(Last Updated on : 23/06/2015)
Duladeo temple is dedicated to Lord Shiva
and comprises of his beautiful idol. The magnificence of this place can be seen throughout its architecture and craft. This temple is also known as Kunwarnath temple. The temple was built by the rulers of the Chandela dynasty.
It is believed that this temple is believed to have been built after the construction of every other temple in Khajuraho. 'Maheen' craft has been the main attraction of this temple. Beautiful dancers and other ladies can be seen on the walls. As per evidences Duladeo temple was built around 1130 A.D. It was built by King Madanvarman of the Chandela Dynasty
The temple consists of an idol of Devi Ganga with four hands. There are different idols in the temple which have been built in various shapes depicting various different stories. The temple has been circularly built and the pillars comprise of drawings of various Apsaras in different dancing forms.
A Shivlinga has been placed in the centre of the temple. There is also an idol of Mahakal which raises the feeling of spirituality in the visiting devotees. Idols of Lord Ganesha and Virbhadra can be seen in the pavilion area of the temple. There are idols of Lord Shiva and Goddess Parvati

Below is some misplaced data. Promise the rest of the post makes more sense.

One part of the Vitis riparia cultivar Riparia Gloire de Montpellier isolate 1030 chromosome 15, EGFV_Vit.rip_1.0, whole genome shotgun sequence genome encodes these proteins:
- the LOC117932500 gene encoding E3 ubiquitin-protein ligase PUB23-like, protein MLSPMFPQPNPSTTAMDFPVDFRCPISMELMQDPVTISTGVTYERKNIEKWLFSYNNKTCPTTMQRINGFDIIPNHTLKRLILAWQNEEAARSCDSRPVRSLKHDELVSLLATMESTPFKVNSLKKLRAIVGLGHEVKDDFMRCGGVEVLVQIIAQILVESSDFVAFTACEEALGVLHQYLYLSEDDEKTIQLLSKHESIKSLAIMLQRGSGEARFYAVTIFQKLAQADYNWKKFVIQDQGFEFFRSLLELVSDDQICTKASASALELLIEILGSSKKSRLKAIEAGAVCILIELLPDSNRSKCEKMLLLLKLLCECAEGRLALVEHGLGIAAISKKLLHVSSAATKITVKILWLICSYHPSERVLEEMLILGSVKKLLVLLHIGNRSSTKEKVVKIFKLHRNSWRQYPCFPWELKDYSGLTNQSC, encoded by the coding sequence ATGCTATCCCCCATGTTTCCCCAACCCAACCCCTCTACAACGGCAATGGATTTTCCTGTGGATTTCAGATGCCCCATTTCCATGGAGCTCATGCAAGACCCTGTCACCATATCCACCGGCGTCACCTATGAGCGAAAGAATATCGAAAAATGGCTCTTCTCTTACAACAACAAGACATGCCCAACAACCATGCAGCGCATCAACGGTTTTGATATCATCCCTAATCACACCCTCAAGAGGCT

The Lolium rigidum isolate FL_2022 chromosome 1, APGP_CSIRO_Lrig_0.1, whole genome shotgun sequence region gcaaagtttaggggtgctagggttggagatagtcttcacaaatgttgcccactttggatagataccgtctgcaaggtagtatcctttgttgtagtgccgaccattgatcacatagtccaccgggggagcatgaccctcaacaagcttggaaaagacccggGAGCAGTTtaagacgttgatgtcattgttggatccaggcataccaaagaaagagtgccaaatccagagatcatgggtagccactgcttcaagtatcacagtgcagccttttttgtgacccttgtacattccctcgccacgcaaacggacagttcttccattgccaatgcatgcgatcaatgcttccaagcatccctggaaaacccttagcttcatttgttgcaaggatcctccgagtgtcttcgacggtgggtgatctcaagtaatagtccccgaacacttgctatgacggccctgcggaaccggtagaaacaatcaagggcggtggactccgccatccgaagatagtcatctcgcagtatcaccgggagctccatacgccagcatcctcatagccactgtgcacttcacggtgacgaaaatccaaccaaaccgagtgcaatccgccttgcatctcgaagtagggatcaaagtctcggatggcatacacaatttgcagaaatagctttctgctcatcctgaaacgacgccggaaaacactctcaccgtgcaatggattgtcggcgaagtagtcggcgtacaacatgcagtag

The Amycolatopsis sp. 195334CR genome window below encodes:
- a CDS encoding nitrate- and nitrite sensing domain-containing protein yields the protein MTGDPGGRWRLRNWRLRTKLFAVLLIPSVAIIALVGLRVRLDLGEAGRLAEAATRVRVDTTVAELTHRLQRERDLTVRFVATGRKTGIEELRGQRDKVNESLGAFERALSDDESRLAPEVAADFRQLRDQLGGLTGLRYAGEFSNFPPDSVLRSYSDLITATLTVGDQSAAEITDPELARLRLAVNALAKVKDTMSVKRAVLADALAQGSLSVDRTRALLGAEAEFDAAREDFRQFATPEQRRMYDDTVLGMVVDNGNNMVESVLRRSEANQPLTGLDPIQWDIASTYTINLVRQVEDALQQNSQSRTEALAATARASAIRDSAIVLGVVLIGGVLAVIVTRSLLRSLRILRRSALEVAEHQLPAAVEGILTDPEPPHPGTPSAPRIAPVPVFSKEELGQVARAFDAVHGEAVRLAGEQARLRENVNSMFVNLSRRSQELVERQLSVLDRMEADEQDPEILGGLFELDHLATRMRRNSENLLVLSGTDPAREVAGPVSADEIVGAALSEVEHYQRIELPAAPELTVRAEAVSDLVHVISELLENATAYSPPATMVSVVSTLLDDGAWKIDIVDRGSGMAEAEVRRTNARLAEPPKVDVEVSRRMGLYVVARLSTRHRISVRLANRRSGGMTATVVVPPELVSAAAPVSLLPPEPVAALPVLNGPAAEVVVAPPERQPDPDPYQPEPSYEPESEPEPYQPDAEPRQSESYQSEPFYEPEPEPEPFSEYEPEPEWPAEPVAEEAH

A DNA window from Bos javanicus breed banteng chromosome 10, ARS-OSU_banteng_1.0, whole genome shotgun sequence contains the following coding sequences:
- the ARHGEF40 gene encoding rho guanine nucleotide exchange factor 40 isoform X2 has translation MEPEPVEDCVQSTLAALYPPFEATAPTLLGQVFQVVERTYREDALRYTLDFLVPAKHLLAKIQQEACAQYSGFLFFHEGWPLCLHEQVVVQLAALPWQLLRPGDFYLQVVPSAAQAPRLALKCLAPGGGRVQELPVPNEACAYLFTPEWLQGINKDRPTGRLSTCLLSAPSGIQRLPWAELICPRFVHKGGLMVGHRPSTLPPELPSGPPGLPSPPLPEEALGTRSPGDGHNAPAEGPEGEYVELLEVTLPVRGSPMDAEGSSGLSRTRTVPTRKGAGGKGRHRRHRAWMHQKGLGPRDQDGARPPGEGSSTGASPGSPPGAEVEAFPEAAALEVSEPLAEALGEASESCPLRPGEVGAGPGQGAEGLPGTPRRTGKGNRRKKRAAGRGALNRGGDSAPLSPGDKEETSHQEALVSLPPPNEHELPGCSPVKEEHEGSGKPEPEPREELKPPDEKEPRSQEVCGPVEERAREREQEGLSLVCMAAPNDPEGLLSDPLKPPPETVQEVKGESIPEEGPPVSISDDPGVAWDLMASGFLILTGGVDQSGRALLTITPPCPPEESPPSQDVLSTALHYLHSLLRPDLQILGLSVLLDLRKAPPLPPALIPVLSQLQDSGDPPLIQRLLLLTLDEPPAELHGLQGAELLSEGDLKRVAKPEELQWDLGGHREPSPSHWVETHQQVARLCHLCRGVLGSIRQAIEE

. The entrance of the temple has idols of Lord Ganesha
The temple is also called Kunwar Math. It is nirandhara temple and consists of a sanctum, vestibule, maha-mandapa and porch. As far its plan and in design are concerned it has some features common with the developed medieval temples of the Deccan and western India. Its scheme of ornamentation is typical of temples of Khajuraho. Its sikhara is of the usual developed form, clustered round by three rows of minor sikharas, its maha-mandapa shows peculiarities of design and decoration. The maha-mandapa hall is large and octagonal showing twenty apsaras brackets, grouped in bunch of two or three. The temple Duladeo has many individual features which distinguish it from the rest of the Khajuraho temples. The dancing apsarasas of its interior and the flying vidyadharas on the top row of its facades show vigorous tension and dynamic movement. The plastic treatment has on the whole had been rigid. It lacks depth of relief, which is evident on a majority of the apsaras-figures of the exterior. On the basis of paleography and style the temple can be dated to eleventh century.